Please, think long and hard before you request a legal interpretation. A request for interpretation can be a very public, very official confession of your own sins. There’s a reason why so many legal interpretations are addressed to law firms, trade associations and other third parties. Consider asking your friendly aviation attorney or consultant to write the letter for you. Confession (at least in this manner) isn’t always good for the soul.

  1. A request for interpretation should include detailed information.

Specify the exact regulation or regulations about which you are requesting clarification. Include a detailed scenario as an example. From time to time a legal interpretation goes very wrong because the requestor is too vague in the request letter. Then we’ve got a legally binding (#2) precedent (#3) that applies to everyone (#1) and probably a very public confession (#4) based on bad information. Be specific.

But mostly, I refer you back to #4…

Visit or return to McFarren Aviation Consulting’s homepage. 

Part 135 Rest Rule Interpretation: AKA SSDD (Subtitled: It’s Not the End of the World as We Know It)

The FAA recently published a “new” interpretation of 14 CFR 135.267, “Flight time limitations and rest requirements: Unscheduled one- and two-pilot crews”. This should also be known as a “same [stuff], different day” interpretation.

The requestor presented the FAA’s legal folks a “hypothetical” scenario in which a pilot finishes assigned duties on a Wednesday at 2200 Eastern Standard Time, at which the pilot’s rest period starts and continues until 0800 EST on Thursday. After this 10-hour rest period, the pilot isn’t called to report for duty until he/she receives a “2 hour callout” on Friday morning at 0200 EST for an 0400 EST flight. The requestor called this a “rolling rest” policy and asked if it was compliant with 135.267.

The FAA answer: This policy would not meet the requirements of 135.267. Why? For a rest period to be valid, it must be three requirements. It must:

  1. Be continuous*
  2. Be free of responsibility to the air carrier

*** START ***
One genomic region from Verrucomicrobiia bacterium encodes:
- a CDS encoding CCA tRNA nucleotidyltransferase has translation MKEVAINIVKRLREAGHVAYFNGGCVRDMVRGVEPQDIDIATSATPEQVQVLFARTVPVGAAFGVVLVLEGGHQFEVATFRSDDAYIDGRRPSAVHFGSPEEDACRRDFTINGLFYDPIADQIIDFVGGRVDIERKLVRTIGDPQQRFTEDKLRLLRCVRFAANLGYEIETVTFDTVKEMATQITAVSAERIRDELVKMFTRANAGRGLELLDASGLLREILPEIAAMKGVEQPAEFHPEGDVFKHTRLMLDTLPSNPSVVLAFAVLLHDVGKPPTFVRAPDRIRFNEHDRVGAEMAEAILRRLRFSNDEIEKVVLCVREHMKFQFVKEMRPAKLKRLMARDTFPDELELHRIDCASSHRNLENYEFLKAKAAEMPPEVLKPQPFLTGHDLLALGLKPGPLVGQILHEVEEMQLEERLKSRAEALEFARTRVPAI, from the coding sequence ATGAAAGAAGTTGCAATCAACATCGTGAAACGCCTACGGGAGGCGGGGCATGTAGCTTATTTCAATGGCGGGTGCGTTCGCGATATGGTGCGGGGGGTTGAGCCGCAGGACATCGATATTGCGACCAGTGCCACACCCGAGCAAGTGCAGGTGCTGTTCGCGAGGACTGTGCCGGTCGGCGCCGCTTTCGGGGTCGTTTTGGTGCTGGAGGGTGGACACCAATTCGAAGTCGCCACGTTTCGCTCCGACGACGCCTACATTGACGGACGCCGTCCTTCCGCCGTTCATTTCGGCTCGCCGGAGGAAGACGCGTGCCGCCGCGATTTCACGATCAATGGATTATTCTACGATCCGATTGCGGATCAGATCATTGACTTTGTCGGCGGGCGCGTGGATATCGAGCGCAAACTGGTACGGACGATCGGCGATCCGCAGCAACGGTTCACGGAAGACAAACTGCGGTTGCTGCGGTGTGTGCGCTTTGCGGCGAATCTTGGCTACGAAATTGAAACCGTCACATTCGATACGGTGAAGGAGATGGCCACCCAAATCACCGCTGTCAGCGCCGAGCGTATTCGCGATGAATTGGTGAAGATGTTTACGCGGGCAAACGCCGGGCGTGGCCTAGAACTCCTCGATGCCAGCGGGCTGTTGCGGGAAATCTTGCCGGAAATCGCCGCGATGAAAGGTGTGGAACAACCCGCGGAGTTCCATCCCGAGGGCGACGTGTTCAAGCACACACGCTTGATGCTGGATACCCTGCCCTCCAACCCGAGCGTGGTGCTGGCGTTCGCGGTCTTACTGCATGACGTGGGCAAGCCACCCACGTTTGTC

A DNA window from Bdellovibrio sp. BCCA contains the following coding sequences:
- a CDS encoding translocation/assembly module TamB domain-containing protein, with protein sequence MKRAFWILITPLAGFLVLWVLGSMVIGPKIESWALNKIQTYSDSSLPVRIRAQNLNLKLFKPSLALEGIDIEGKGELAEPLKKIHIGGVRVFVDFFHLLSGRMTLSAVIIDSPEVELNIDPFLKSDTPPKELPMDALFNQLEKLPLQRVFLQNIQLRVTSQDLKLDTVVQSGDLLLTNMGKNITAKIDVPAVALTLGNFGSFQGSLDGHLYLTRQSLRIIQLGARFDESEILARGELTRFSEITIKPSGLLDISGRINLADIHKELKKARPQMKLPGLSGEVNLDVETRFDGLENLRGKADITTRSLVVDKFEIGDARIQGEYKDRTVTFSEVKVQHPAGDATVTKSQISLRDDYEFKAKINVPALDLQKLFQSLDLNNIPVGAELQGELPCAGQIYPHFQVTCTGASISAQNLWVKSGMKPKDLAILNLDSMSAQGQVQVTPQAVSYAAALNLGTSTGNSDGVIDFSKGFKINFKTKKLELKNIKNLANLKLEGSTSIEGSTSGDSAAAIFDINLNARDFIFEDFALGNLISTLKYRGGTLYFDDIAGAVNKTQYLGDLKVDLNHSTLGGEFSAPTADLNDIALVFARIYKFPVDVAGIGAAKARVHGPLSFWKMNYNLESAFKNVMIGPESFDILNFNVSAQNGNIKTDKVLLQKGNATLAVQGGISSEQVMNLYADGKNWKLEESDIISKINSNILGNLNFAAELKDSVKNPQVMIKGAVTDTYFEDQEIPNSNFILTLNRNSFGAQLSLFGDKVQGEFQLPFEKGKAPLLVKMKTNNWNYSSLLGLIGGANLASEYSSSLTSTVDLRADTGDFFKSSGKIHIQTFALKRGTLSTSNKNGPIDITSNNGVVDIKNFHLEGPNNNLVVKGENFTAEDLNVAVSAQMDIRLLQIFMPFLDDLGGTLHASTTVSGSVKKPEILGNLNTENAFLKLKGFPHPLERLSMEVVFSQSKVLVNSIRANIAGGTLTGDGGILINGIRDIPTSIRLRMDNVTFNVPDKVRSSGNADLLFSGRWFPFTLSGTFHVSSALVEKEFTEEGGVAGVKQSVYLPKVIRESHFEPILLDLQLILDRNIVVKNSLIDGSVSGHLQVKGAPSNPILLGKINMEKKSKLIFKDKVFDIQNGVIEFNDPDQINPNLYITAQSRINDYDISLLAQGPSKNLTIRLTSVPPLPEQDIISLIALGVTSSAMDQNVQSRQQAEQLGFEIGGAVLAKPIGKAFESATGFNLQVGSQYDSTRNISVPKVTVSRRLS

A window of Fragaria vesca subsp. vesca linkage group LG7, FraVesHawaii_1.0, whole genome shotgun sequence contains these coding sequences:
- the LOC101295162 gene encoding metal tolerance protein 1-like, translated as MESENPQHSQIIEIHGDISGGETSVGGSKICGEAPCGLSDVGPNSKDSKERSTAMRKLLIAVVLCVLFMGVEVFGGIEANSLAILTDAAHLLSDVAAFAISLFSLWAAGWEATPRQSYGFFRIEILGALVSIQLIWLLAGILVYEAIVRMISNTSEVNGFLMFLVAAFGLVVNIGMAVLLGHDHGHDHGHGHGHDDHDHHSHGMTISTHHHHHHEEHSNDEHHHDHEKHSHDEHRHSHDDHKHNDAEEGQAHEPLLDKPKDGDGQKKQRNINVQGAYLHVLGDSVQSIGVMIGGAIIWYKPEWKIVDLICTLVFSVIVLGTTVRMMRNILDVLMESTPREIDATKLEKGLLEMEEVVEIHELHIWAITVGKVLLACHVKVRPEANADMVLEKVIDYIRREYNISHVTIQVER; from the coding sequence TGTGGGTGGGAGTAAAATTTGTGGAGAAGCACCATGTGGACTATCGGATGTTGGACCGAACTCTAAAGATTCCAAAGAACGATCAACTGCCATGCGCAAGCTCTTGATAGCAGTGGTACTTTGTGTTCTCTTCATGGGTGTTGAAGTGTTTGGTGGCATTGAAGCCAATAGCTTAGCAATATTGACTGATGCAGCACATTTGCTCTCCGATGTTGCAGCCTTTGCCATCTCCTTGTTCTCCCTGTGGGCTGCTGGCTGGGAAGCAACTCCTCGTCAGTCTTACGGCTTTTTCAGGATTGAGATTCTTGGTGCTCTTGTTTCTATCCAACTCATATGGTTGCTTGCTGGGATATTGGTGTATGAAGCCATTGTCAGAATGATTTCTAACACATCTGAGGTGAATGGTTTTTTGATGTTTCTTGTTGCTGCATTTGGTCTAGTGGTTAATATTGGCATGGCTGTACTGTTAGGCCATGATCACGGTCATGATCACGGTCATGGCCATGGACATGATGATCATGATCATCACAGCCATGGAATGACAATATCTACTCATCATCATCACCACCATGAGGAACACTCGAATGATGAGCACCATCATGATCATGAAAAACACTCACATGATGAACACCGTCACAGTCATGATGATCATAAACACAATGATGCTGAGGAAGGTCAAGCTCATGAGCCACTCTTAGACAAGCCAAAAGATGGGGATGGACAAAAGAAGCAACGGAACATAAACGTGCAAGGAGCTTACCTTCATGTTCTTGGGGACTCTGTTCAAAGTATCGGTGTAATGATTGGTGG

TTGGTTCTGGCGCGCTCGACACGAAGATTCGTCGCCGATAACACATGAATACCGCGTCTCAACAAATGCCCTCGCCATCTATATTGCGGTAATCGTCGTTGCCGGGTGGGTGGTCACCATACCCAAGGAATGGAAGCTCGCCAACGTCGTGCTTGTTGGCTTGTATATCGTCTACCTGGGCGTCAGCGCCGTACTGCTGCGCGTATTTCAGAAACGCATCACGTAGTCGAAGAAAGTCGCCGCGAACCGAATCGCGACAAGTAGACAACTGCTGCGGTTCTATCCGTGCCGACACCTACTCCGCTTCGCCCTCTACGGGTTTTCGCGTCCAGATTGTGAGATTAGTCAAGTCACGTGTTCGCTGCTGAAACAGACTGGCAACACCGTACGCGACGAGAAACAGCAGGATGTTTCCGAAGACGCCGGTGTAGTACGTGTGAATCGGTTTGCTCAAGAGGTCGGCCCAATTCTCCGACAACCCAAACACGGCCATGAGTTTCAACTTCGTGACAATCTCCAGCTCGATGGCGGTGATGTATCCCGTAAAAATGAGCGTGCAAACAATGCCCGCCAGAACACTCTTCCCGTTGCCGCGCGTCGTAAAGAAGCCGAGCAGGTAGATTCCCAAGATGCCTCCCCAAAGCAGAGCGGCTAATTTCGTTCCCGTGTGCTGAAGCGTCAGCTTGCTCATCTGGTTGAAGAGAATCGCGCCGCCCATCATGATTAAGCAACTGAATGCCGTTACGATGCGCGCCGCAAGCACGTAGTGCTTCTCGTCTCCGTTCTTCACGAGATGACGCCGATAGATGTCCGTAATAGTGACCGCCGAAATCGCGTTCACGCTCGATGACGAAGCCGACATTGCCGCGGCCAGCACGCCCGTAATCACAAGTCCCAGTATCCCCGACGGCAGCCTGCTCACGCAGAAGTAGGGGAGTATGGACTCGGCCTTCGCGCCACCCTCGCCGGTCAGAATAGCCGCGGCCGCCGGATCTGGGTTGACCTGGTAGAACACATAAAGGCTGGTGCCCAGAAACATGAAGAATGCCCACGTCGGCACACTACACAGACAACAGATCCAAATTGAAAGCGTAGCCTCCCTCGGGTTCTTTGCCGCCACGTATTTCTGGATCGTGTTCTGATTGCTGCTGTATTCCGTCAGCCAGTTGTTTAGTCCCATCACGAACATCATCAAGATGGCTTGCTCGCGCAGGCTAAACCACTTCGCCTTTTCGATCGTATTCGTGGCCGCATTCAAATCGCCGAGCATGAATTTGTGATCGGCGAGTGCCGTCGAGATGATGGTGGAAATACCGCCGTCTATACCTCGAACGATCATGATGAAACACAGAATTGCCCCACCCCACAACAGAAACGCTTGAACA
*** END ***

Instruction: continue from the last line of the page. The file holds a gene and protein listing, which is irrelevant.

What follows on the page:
3. Be prospective (that is, the start and stop time are known to the pilot in advance)

*Note: There is a one-call exception, in which the air carrier may attempt to contact the pilot and the call does not invalidate the rest period.

The rolling rest concept described above violates #3 – the pilot does not know when the rest period ends

Here’s the inconvenient truth: This isn’t a new interpretation of rest. The FAA has been interpreting rest this way for years. If you haven’t heard the three requirements above, you’re a little late to the party.

What’s different and interesting (read: terrifying – to some operators, anyway) about this rest interpretation compared to previous ones is who wrote the request for interpretation and some ancillary questions included in that request.

A pilot – presumably one who flies for a Part 135 operator – requested the interpretation and the pilot asked why FAA inspectors routinely allow companies to violate this rule.

Some Part 135 operators I’ve talked with are concerned their pilots would write a request for interpretation like this one and inadvertently (or purposely) expose potential noncompliance within the operator’s policies and procedures. Other operators have already received notice from their inspectors to get their house in order because this interpretation points to some inspectors’ tacit approval of noncompliance in this area. Now inspectors might be afraid their oversight of Part 135 operators will come under scrutiny.

The initial panicked reaction of the industry seems to be, “Oh my goodness! Now I need two full crews for every aircraft we operate! It’s the end of the world as we know it!”

Calm down. No, no you don’t need two crews. You do need to consider some creative and practical solutions.

Think about the scenario above and put yourself in the pilot’s shoes. If you went to bed at 2200 or 2300 on Thursday, probably an average adult bedtime, how prepared are you to wake up at 0200 and be ready to fly at 0400 on Friday morning? Okay, so you think pilots have it really good and just whine too much. Do you want your spouse, children, or parents flying with a pilot who had 3 hours of sleep? I don’t want my dog on that airplane. Yet for some Part 135 operators, this rolling rest concept is the norm.

That said, many Part 135 operators do NOT operate this way. Their policies and procedures might not meet the exact requirements of the regulations but they are practical enough not to ask a pilot to fly on 3 hours of sleep as a standard practice.  A lot of Part 135 operators are probably closer to compliance than they think and just need to tighten up and more clearly document their flight and rest procedures.

So if your policies and procedures aren’t quite in compliance, what do you do? There are a number of ways to ensure compliance. One is to establish a standard rest period for all crewmembers. Set this time to coincide with your lowest flight activity, say 2000-0600 every day. That’s the “standard” rest period – not guaranteed to be the same every day; of course, there will be times the operator needs to adjust that rest period to accommodate flight requests. The appropriate means of compliance will depend on the operator’s flight profiles, existing policies and even company culture.